Market Update: Stampede!

I agree that this entire rally is from Fed printing / corporate bailouts, but I’m losing faith that it will end. It seems like the markets will keep going up as long as the government wants it to, and clearly, they have no intention of stopping. I also think they’re cooking the data (the Jobs Report that just came out seems pretty doctored).
Regardless of what the real situation is, I’m losing faith that a second leg down is even possible, and I’ve been a bear for a while now.
Anyone else completely demoralised by the unfairness? When will this rally end? Will it ever?

Your Elliot wave link seems to go behind a paywall; could you check it?

The Fed was pumping QE liquidity from August 2008. It made not a jot of difference - the market kept falling relentlessly until March 2009. It's not a good idea to count on the Fed.
Yep, and then government got serious. Notice the market since 2009? Never ignore the collusion between fiscal and monetary here. We are looking at government program after program to fuel the economy and markets, from tax rebates to welfare payments to Medicaid to food stamps. Basically, from 2008-2009, the US slowly came to an agreement (with both political parties) to do whatever it takes to fund the stock market and stay in power. This is what TARP was all about. Look who now owns our housing - the government. Our businesses - the government. Imagine what the deflation in housing or stock prices would be if the government exited. Hell, Precter might actually be right for once :-). It ain't gonna happen. I had positioned myself for deflation in 2008, only to watch the bailouts reinflate the economy. Now, UBI is the next big threat, just just in case the market doesn't "get the message". Then, it's helicopter time. No joking - they can and will just distribute cash directly into our bank accounts. One could see all this happening way back in 2009, and it's unfolded exactly as expected, a full decade of fake economy, 150% gains. It's been very nice, and it's not over yet. But it's too big, too corrupt, and too international to make any real cause-and-effect predictions, like the Fed does this so that will happen. They will do what it takes. All we are waiting for now is what happened to communism - the failure of the economy itself. But I think we are a while from that.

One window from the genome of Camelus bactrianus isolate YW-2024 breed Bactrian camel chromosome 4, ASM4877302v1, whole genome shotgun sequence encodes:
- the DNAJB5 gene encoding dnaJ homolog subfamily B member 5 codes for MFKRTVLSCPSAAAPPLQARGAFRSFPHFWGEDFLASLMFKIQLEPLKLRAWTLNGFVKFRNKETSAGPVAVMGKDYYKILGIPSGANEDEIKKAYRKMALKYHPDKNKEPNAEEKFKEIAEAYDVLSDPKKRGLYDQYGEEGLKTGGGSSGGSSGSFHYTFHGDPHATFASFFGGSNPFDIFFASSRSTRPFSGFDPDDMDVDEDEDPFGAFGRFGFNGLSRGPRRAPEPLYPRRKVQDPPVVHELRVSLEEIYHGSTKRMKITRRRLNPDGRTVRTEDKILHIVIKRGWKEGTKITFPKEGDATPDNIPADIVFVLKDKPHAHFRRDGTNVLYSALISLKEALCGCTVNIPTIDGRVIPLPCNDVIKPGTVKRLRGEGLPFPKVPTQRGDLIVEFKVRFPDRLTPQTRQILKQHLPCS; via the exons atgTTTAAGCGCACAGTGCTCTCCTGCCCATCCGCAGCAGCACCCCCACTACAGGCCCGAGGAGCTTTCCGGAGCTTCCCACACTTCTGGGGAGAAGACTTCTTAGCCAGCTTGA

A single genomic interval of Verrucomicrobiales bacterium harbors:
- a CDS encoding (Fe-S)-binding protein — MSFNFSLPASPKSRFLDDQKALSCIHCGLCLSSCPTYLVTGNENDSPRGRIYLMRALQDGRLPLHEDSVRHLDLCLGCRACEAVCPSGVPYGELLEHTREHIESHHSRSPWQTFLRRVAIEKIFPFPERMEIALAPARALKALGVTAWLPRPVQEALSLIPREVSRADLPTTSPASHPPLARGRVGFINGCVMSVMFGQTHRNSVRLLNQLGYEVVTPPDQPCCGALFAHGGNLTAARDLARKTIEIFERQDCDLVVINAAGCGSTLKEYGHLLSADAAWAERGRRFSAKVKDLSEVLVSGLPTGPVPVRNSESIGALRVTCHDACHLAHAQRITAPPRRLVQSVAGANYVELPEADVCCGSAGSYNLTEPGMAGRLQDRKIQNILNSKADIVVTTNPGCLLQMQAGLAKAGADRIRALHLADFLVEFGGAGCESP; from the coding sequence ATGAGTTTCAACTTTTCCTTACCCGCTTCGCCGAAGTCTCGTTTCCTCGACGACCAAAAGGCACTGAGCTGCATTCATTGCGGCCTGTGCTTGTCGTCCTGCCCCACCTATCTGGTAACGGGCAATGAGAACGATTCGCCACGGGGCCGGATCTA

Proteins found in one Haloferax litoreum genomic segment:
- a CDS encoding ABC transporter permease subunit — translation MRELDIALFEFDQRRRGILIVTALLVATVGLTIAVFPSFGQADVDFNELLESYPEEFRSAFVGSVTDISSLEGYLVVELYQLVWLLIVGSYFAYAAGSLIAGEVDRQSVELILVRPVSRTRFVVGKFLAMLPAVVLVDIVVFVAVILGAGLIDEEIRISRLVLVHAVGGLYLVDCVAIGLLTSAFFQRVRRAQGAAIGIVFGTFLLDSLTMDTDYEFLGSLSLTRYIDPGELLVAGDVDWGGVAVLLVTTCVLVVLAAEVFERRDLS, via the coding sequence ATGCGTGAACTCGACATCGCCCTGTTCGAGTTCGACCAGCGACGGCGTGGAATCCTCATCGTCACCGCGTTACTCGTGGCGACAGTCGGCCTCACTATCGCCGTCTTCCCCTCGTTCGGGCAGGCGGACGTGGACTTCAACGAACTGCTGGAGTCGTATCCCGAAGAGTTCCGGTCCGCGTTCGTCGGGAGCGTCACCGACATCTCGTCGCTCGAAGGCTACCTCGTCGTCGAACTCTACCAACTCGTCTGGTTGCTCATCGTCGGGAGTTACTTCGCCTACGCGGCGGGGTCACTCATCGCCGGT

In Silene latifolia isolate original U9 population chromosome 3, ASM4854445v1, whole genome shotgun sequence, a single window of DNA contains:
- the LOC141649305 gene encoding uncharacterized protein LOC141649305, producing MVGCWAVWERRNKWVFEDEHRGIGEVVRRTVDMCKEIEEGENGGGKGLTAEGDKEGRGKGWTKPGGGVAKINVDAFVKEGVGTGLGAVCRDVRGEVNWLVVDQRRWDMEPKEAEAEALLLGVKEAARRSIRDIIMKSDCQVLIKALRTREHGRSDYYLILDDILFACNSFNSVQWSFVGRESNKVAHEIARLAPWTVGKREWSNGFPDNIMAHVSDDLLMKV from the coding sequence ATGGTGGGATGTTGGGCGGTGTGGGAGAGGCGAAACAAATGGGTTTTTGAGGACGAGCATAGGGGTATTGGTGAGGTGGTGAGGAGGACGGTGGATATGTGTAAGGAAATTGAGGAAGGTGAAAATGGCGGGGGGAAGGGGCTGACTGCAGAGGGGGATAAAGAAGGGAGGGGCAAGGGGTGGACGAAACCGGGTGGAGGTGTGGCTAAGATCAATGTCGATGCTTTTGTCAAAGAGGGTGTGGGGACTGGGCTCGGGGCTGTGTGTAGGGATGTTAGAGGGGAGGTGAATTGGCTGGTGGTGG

I’m going to (belatedly) agree with MKI. Not everything is overvalued.
Energy (XLE, and also OIH) got absolutely shellacked in March. Lots of stuff was super cheap - generational lows - many items were trading at near-bankruptcy prices. I didn’t buy enough of it. But the stuff I did buy is doing ridiculously well.
Silver miners too.
I also really appreciate his buy list. If we have another correction, I can dig that list out and pick some of them up.
For sure I think they’ll do better than long-dated treasury bonds - which, at some point, will probably be defaulted upon, one way or another.

A friend of mine liked this one, FENY. Said she almost doubled her investment since March.

Trading platforms crashing - usually when you need them most:
And just for laughs - stocks of bankrupt companies going up:

Stop losses work, until they don't. Large crowds and small exits.